Mechner, now having worked in all three formats, says they are similar in that they feature characters, pace, and plot. Other than that, he approaches them all completely differently. “A video game is really all about gameplay,” he said. “The story is just there to support the game play; enhance it.” A movie, meanwhile, is about the story and characters, sometimes with an action element that supports the story. “That action is kind of an added element of the story, just as the story is an added element of gameplay. They couldn’t be more different,” Mechner explained. A graphic novel, being images laid out on a page is “favorable to certain types of stories.”

Dille actually believes story is much more important to games. “If there is no story or no humanity to relate to, it’s math. I don’t do math voluntarily.” Even the earliest games have a narrative component integrated into gameplay. “Think about Pac-Man. You don’t die while you’re eating the dots. You die when you get greedy; when you’re trying to get the fruits or that last ghost with the power-up.” That sort of merging is key to good games with a sense of drama.

Mechner says there are two stories in a game: The one on the package and one he calls “the Second Narrative;” the story of the player playing the game. When game designers access that second narrative, it can lead to powerful emotional resonance on the level of a movie or graphic novel.

Dille met Frank Miller in the mid-1980s when Dille was working on “The Transformers: the Movie.” He and Steve Gerber were rewriting the drag-out fight scene between the characters Optimus Prime and Megatron. Gerber brought Miller into the office one day. “At the time, he looked like Charleie Manson,” Dille recalled. “He was doing this Batman comic book. We were trying to figure out then end of this Transformer movie and he was trying to figure out the end of what became ‘The Dark Knight.’ We all sort of worked on it together.” They have been friends and collaborators ever since. The lone survivor of “300,” Dilios is named after him. Consequently, Dilios is the star of the “300” video game.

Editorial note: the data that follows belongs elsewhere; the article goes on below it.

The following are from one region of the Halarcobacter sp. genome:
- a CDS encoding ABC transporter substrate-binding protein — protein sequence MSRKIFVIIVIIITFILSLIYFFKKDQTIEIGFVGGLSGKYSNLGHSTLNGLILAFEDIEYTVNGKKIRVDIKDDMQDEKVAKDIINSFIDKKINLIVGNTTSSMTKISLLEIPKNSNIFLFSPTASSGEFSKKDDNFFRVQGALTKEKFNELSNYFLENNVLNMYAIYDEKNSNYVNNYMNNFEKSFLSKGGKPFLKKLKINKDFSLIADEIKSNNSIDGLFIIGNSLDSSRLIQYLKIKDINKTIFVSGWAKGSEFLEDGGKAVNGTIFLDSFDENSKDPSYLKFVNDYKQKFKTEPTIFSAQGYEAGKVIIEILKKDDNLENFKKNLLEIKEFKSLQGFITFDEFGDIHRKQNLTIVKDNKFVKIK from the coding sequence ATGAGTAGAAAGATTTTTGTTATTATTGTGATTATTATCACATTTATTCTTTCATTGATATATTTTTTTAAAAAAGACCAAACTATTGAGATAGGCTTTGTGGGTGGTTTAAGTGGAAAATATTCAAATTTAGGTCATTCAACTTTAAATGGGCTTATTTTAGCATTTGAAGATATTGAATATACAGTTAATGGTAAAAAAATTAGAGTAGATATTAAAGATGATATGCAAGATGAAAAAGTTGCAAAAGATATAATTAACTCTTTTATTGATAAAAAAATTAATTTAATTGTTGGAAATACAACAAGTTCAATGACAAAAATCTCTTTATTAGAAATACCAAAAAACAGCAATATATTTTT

With the “Prince of Persia” movie currently filming, Mechner has had some surreal experiences. “I’ve spent a lot of time, onscreen, trying to make it look like it’s in a desert with real armies. They’re shooting in a real desert and there’s a real army. It’s hot and there’s scorpions. It’s pretty out there.”

Asked about favorite cross pollination between games and movies, Marks suggested “The Simpsons Game.” “It was a fantastic way to take everything that is good about ‘The Simpsons’ and bring it into the game sphere which is true to ‘The Simpsons,” he explained. Mechner said his favorite was a gamed based on the TV series “The Prisoner.” The game was made for the Apple II. “It was a text based game,” he recalled. “It didn’t tell you what the rules were to play the game. You hit keys and things would happen on the screen. Ultimately, the only way to win the game was to actually hit reset on the computer and look at the source code of the program and change a line of code. You couldn’t win within the system, you had to break out of it.” For fans of the series, it’s a completely faithful adaptation.

The panel, however, could not think of a favorite video game inspired movie. A member of the audience suggested “Super Mario Bros.” After the laughter died down, Marks joked, “I thought Yoshi was very realistic.”